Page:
The problem with banks being too big to fail is not necessarily their bigness, but their failure. Like a runaway train plowing through a city block, a failing big bank can destroy everything around it.
If only there was a way to let a giant bank crash on its own without bothering anybody! Actually, it would be better to not have big banks at all. But it's anti-American to think that way. So the crafters of the Dodd-Frank financial reform act have tried to make it so that a failing big bank can be gently put to sleep while the rest of us get on with our lives, rather than panicking and shelling for a costly bailout.
The responsibility for keeping things running smoothly the next time a giant bank gets itself in a Lehman-like pickle rests in the hands of a government regulatory agency, the Federal Deposit Insurance Corporation, whose funding Congressional Republicans are trying to slash.
It is probably unrealistic to expect the plan to work, but to its credit, the agency is gamely trying to convince the market it is ready for the task.
At a speech on Thursday in Chicago, acting FDIC Chairman Martin Gruenberg laid out the regulator's plans for taking down a failing behemoth.
Essentially, the bank's holding company, the umbrella from which "hundreds, if not thousands" of subsidiary companies hang, would become a ward of the FDIC. Meanwhile, those subsidiaries, sprawled out all over the world, would go about their usual business: foreclosing on mortgages, collecting enormous checking-account fees, gambling on corn futures, etc.
Holders of the bank's stock would be wiped out to help cover the bank's debts, and bond holders would take some losses, too. This is what happens to smaller banks when they fail. It's a fate that investors in the too-big-to-fail banks haven't had to worry about much. They're sure the government is going to bail them out, just like it did before. The FDIC is trying to say that it's not going to happen next time.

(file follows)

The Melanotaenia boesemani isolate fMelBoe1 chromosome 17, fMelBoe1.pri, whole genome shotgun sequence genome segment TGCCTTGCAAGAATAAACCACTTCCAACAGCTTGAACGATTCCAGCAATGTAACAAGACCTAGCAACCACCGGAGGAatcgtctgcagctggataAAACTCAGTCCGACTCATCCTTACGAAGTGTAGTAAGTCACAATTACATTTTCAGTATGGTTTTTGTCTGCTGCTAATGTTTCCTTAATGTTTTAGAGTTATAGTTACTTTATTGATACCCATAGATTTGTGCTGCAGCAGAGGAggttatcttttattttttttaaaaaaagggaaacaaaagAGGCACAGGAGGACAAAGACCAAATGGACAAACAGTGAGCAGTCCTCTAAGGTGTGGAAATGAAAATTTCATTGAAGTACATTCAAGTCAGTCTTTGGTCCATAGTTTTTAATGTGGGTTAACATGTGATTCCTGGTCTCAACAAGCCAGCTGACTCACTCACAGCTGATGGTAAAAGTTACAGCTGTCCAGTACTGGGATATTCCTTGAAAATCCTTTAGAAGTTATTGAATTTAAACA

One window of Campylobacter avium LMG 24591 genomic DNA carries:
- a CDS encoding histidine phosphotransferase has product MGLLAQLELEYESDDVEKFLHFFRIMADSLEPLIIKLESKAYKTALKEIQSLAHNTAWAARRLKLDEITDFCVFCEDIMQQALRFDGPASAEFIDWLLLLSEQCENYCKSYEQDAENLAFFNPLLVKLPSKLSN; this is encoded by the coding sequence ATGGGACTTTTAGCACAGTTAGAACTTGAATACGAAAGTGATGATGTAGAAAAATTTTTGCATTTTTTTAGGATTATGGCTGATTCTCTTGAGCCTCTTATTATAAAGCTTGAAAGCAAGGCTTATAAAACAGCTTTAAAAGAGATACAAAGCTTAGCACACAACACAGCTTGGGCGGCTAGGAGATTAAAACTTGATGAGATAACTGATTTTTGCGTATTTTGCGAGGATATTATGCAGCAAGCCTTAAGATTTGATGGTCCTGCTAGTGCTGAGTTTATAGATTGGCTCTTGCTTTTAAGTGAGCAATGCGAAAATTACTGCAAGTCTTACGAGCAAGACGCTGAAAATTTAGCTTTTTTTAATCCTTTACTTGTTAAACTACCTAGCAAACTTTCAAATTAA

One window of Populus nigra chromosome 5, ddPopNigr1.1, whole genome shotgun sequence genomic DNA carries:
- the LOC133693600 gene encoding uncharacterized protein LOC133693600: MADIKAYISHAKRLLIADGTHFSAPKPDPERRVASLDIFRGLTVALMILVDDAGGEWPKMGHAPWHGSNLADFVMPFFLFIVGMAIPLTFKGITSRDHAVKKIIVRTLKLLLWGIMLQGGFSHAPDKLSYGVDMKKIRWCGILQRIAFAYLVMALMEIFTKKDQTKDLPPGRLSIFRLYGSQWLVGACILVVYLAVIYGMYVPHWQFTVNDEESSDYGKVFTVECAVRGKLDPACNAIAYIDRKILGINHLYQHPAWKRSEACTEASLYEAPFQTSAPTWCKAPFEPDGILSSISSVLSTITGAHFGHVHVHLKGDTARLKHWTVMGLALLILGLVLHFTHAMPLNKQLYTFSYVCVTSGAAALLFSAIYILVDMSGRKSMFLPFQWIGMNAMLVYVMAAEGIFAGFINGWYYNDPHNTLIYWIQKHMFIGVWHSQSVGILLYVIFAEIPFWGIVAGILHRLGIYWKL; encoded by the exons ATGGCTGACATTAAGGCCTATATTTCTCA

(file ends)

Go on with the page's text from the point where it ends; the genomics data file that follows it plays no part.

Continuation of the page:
Is the FDIC's message getting through? Arguably not. The big banks still likely have an easier time raising cash from investors because of implicit government backing, as TARP's inspector general Christy Romero noted recently.
"[U]ntil you do it," the FDIC's Gruenberg told the Wall Street Journal recently, meaning until you actually take down a big firm, "I'm not sure you're really persuading the market conclusively." As the WSJ's Victoria McGrane notes, there are lots of skeptics, including investors and academics, about the FDIC's ability to handle a big-bank meltdown.
Meanwhile, Dodd-Frank opponents in Congress -- including Rep. Paul Ryan (R-Wis.), who has himself argued that banks shouldn't be too big to fail -- are trying to strip the FDIC of its resolution power. They have already killed a provision of Dodd-Frank that would have made the biggest banks pony up $19 billion for a rainy-day fund that would provide necessary cash to keep a failed bank's subsidiaries running.
Instead, now the FDIC has to finance its Orderly Liquidation Fund with taxpayer money first, and then try to get the money back from profits of a failing bank. It also will have the right to try to pull money out of the other big banks after a failure has already happened, in what Rolling Stone's Matt Taibbi, in a new article on financial regulation Thursday, calls "an assessment process so convoluted that you could grow a four-foot beard in the time it would take to understand it."
What's more, as Taibbi points out, Republicans in Congress are also trying to kill even that assessment process, leaving taxpayers on the hook, just as they were before anybody had ever heard of Dodd-Frank.
Little wonder that investors, and angry taxpayers, still think the government is going to be right there to catch one of these big Baby Hueys the next time it takes a dive.